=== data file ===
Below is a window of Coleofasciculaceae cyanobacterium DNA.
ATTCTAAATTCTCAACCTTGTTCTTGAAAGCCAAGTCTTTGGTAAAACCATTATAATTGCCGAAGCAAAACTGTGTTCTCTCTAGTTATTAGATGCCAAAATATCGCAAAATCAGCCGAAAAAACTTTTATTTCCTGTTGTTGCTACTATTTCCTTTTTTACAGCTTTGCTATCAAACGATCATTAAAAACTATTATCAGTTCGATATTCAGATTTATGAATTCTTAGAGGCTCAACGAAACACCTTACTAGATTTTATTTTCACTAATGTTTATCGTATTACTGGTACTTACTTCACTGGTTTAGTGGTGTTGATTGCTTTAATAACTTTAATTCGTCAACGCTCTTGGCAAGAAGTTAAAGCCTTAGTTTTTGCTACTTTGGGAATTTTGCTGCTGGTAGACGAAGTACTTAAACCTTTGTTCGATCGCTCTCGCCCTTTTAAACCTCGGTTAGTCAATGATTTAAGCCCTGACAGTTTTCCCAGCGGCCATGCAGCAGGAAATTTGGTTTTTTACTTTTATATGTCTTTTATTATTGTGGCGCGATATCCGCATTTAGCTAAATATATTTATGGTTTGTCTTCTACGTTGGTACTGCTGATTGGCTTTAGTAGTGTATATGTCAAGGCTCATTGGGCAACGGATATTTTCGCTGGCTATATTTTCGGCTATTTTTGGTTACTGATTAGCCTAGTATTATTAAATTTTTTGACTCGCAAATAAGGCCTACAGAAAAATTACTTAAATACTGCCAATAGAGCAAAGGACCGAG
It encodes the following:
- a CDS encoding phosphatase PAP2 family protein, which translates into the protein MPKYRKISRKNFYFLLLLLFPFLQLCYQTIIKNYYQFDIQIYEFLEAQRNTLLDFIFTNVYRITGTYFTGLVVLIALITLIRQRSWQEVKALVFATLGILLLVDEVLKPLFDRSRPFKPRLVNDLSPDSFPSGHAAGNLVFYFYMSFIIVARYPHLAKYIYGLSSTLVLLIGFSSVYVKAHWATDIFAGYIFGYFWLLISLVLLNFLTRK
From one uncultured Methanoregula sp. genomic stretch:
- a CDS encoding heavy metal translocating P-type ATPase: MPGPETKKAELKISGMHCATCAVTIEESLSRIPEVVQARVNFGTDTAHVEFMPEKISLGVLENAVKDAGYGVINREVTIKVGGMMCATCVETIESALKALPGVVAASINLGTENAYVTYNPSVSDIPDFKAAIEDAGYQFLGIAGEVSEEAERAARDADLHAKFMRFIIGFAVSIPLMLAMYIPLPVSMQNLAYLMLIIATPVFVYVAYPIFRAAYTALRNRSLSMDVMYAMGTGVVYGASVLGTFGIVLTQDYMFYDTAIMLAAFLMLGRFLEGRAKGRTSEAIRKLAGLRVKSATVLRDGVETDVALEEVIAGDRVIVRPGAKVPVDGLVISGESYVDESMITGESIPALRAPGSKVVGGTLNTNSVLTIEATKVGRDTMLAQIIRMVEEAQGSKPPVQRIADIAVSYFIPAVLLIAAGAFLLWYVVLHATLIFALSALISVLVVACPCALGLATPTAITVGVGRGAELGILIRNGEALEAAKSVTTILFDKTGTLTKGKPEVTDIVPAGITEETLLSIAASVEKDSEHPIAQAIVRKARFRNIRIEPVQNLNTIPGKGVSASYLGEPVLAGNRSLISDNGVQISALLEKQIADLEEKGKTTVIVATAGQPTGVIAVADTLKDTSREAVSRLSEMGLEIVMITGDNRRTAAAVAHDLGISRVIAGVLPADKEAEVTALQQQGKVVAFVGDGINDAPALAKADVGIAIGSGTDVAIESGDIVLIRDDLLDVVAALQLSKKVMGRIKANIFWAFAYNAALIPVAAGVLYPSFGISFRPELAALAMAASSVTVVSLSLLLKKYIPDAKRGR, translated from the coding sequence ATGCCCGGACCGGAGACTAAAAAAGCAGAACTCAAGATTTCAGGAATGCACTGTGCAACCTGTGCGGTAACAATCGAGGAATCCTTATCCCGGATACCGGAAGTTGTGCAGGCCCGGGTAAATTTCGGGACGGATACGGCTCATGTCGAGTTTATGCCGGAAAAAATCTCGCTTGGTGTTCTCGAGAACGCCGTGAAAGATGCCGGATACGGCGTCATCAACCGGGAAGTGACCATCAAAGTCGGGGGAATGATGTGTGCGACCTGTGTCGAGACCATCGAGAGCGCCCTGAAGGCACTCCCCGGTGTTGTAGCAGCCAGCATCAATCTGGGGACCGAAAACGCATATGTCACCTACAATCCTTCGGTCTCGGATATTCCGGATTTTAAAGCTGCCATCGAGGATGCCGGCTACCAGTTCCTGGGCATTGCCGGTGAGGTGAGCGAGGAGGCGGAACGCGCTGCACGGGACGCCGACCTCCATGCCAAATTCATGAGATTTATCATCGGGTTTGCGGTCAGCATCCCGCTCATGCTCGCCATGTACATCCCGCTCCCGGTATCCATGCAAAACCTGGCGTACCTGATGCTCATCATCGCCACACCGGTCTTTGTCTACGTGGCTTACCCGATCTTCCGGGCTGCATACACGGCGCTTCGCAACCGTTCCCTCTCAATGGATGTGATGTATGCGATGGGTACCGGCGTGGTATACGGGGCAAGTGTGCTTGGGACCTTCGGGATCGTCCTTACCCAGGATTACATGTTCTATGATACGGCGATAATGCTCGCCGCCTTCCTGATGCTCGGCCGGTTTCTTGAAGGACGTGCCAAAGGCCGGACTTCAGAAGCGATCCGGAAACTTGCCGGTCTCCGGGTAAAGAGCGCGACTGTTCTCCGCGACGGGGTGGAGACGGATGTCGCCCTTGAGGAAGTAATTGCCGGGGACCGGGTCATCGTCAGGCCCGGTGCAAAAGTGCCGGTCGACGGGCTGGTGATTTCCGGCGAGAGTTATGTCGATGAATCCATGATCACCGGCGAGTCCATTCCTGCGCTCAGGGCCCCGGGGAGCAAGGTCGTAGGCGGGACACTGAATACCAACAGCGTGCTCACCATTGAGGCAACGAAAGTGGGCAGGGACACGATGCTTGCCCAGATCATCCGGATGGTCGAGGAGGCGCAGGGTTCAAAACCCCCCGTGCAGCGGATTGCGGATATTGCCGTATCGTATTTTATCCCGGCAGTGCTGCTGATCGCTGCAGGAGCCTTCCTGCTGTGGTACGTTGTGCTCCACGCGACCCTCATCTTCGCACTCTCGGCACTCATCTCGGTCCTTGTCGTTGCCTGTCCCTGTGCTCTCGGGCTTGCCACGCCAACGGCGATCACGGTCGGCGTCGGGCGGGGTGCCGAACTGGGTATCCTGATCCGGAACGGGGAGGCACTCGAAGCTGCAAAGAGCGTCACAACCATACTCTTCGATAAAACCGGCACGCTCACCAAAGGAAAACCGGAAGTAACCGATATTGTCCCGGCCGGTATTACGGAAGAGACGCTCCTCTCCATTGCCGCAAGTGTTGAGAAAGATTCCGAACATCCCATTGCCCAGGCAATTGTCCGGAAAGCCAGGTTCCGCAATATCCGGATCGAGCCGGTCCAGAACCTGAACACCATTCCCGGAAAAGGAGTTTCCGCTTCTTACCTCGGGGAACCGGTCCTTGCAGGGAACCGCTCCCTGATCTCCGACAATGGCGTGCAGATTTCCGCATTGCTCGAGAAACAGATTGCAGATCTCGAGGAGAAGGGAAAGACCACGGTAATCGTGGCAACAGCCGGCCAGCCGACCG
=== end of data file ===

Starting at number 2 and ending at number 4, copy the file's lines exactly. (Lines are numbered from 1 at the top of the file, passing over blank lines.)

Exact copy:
ATTCTAAATTCTCAACCTTGTTCTTGAAAGCCAAGTCTTTGGTAAAACCATTATAATTGCCGAAGCAAAACTGTGTTCTCTCTAGTTATTAGATGCCAAAATATCGCAAAATCAGCCGAAAAAACTTTTATTTCCTGTTGTTGCTACTATTTCCTTTTTTACAGCTTTGCTATCAAACGATCATTAAAAACTATTATCAGTTCGATATTCAGATTTATGAATTCTTAGAGGCTCAACGAAACACCTTACTAGATTTTATTTTCACTAATGTTTATCGTATTACTGGTACTTACTTCACTGGTTTAGTGGTGTTGATTGCTTTAATAACTTTAATTCGTCAACGCTCTTGGCAAGAAGTTAAAGCCTTAGTTTTTGCTACTTTGGGAATTTTGCTGCTGGTAGACGAAGTACTTAAACCTTTGTTCGATCGCTCTCGCCCTTTTAAACCTCGGTTAGTCAATGATTTAAGCCCTGACAGTTTTCCCAGCGGCCATGCAGCAGGAAATTTGGTTTTTTACTTTTATATGTCTTTTATTATTGTGGCGCGATATCCGCATTTAGCTAAATATATTTATGGTTTGTCTTCTACGTTGGTACTGCTGATTGGCTTTAGTAGTGTATATGTCAAGGCTCATTGGGCAACGGATATTTTCGCTGGCTATATTTTCGGCTATTTTTGGTTACTGATTAGCCTAGTATTATTAAATTTTTTGACTCGCAAATAAGGCCTACAGAAAAATTACTTAAATACTGCCAATAGAGCAAAGGACCGAG
It encodes the following:
- a CDS encoding phosphatase PAP2 family protein, which translates into the protein MPKYRKISRKNFYFLLLLLFPFLQLCYQTIIKNYYQFDIQIYEFLEAQRNTLLDFIFTNVYRITGTYFTGLVVLIALITLIRQRSWQEVKALVFATLGILLLVDEVLKPLFDRSRPFKPRLVNDLSPDSFPSGHAAGNLVFYFYMSFIIVARYPHLAKYIYGLSSTLVLLIGFSSVYVKAHWATDIFAGYIFGYFWLLISLVLLNFLTRK